There was snowshoeing for the younger folks, spectacular skiing for all, free booze and wine each night courtesy of mega-corporations such as Google, McKinsey, KPMG, Deloitte, Ernst and Young and, perhaps the biggest hit, you could try driving an Audi on a sheet of ice and snow.
And there were the Occupy people and those three topless Ukrainian feminists arrested Saturday for trying to scale the wall of the world’s most prestigious gathering of the important and the self-important, the bloviators and the deep thinkers.
Welcome to the 2012 World Economic Forum, in the ultra tony ski resort of Davos, Switzerland, home last week to some 2,600 world leaders, corporate titans, royalty and media folk plus thousands of staff and security.
Picture some think-tank gathering, say the Aspen Institute, on steroids. This isn’t one percenters. This is the one-ten-thousandth of one percenters.
Britain’s David Cameron, Germany’s Angela Merkel, Nigeria’s Goodluck Jonathan, Israeli defense minister Ehud Barak, our pal Prince Turki of Saudi Arabia and the former Muslim Brotherhood member now Egyptian presidential candidate Abdel Moneim Aboul Fotouh all made the scene, in addition to journalist Chelsea Clinton of the Clinton Foundation and “Sir Mick Jagger, artist.”
The endless gabfests — if you actually attended them — pondered wither this economic trend, wither that societal trend, wither new media, wither whatever. (Wouldn’t do for the world leaders to be taken by surprise, would it?)
A decidedly international affair but, in keeping with the U.S. position as the world’s largest economy, a group of lawmakers went over to be on a two-hour panel discussion called: “The New American Identity — A Political Perspective.”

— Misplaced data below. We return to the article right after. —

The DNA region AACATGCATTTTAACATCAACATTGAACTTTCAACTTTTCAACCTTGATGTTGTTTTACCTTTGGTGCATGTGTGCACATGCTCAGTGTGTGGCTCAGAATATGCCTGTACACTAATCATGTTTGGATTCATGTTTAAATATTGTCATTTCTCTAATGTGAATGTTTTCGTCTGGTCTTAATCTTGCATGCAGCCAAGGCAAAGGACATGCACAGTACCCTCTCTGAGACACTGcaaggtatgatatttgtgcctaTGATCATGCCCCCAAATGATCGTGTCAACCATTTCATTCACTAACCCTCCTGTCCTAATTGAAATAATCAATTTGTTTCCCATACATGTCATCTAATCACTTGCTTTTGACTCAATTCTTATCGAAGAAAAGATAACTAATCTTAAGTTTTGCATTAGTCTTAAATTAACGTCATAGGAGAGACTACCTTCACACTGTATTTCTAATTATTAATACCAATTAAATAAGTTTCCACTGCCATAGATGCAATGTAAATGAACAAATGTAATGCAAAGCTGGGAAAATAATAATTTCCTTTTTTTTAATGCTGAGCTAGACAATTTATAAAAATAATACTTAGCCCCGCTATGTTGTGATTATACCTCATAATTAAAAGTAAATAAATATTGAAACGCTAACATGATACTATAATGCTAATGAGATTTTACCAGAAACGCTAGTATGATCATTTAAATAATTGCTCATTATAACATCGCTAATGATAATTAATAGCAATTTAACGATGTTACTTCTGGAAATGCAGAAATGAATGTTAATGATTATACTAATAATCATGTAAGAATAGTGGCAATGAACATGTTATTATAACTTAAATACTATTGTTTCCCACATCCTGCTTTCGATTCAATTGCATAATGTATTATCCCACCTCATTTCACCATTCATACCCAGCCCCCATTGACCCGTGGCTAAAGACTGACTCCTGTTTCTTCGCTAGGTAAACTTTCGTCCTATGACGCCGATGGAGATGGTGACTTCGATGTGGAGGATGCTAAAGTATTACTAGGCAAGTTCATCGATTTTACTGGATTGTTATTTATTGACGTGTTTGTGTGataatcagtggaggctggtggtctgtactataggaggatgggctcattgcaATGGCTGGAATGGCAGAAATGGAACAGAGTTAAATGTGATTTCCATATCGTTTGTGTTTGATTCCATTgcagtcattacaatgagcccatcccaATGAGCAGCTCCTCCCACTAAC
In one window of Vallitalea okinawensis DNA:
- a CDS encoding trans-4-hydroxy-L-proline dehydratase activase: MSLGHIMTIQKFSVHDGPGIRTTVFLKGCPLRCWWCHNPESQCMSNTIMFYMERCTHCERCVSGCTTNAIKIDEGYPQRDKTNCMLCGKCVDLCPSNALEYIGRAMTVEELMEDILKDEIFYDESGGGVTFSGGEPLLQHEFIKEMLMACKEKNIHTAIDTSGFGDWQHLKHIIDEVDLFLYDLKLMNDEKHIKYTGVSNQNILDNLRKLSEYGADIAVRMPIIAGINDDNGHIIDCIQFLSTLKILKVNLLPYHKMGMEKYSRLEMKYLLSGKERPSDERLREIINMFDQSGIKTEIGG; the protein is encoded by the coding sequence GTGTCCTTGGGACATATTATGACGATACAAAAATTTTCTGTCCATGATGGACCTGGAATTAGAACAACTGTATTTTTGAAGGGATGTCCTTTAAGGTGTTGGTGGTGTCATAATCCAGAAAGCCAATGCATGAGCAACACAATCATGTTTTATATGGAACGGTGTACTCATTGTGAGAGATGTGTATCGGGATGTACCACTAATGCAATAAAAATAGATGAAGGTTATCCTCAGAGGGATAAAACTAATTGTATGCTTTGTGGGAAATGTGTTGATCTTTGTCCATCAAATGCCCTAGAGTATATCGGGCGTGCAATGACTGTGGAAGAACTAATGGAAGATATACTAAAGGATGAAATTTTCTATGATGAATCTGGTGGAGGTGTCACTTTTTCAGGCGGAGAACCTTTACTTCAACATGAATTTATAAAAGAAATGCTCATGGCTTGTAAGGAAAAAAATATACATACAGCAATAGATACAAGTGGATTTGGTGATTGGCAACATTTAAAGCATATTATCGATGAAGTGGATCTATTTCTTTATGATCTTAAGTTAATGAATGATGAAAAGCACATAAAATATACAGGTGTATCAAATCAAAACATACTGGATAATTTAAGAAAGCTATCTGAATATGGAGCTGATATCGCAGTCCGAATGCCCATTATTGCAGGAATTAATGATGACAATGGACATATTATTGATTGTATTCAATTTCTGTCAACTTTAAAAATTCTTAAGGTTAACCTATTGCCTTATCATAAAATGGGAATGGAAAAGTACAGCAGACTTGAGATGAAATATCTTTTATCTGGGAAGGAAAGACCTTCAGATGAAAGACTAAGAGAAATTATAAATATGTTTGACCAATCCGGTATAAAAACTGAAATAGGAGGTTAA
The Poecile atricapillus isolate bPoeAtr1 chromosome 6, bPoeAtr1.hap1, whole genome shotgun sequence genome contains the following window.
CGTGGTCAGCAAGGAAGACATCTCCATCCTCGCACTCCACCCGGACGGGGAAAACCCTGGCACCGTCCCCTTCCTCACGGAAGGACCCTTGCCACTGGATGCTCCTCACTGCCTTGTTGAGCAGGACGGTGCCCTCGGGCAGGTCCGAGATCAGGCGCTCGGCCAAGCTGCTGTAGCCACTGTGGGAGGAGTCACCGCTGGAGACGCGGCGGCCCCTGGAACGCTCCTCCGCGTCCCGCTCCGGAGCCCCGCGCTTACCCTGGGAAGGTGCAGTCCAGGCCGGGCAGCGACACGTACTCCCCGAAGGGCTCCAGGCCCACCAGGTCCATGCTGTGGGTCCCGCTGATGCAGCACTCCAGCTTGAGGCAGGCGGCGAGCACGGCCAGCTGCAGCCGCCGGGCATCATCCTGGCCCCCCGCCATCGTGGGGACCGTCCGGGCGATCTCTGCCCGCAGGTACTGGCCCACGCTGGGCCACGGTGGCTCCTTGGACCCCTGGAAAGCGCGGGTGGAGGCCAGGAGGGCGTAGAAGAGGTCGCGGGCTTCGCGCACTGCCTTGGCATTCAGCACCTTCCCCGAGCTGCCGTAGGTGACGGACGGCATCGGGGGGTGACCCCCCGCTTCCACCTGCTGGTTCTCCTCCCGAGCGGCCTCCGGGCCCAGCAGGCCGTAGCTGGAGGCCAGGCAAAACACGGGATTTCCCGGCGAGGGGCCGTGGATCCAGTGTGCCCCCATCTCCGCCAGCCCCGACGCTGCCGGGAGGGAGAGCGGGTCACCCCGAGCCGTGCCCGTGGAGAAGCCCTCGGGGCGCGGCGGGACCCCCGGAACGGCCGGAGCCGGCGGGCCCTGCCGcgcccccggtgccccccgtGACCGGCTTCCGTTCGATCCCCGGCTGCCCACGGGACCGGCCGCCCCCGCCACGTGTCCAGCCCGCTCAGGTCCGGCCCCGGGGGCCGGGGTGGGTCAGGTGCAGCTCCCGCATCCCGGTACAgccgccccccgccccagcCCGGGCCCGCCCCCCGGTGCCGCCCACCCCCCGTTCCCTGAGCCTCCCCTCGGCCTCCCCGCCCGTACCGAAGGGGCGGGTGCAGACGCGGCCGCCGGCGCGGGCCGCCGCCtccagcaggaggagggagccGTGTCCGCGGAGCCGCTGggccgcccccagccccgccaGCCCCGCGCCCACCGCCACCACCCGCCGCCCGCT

The delegation included: Sen. Bob Corker (R-Tenn.), Sen. Saxby Chambliss (R-Ga.), GOP Reps. Mario Diaz-Balart (Fla.), David T. Dreier (Calif.), Jeff Fortenberry (Neb.) and Darrell Issa (Calif.), and Democratic Rep. Nita Lowey (N.Y.).
Two Democratic governors, John Hickenlooper (Colo.) and Dannel Malloy (Conn.) also made the trip.
Now, before you start thinking five days in the Swiss Alps isn’t worth it, Issa, who has declined in the past but finally decided to go, says there are benefits.
“I think we really need to be there,” he told our colleague Ed O’Keefe. “We need to look and say, ‘How do they [the international folks] view Greece, Italy, Portugal? How do they view us?’ ” The Davos gathering “gets you 1,000 of the premier thinkers all in one place.”
Administration officials echoed that view. The administration contingent included: Treasury Secretary Tim Geithner (who went via military jet), U.S. Trade Representative Ron Kirk, undersecretary of State Robert Hormats, Treasury Undersecretary Lael Brainard, Food and Drug Commissioner Peggy Hamburg, Federal Trade Commission Chairman Jon Leibowitz, Federal Communications Commission Chairman Julius Genachowski, Agency for International Development chief Rajiv Shah and deputy National Security Council adviser for international economic affairs Mike Froman.
Some officials (such as Kirk, Hamburg and Leibowitz) were spotted in steerage, others may have moved up to business.
Well, where else can you watch Ehud Barak on the Reuters ski trip, working his way down the slopes?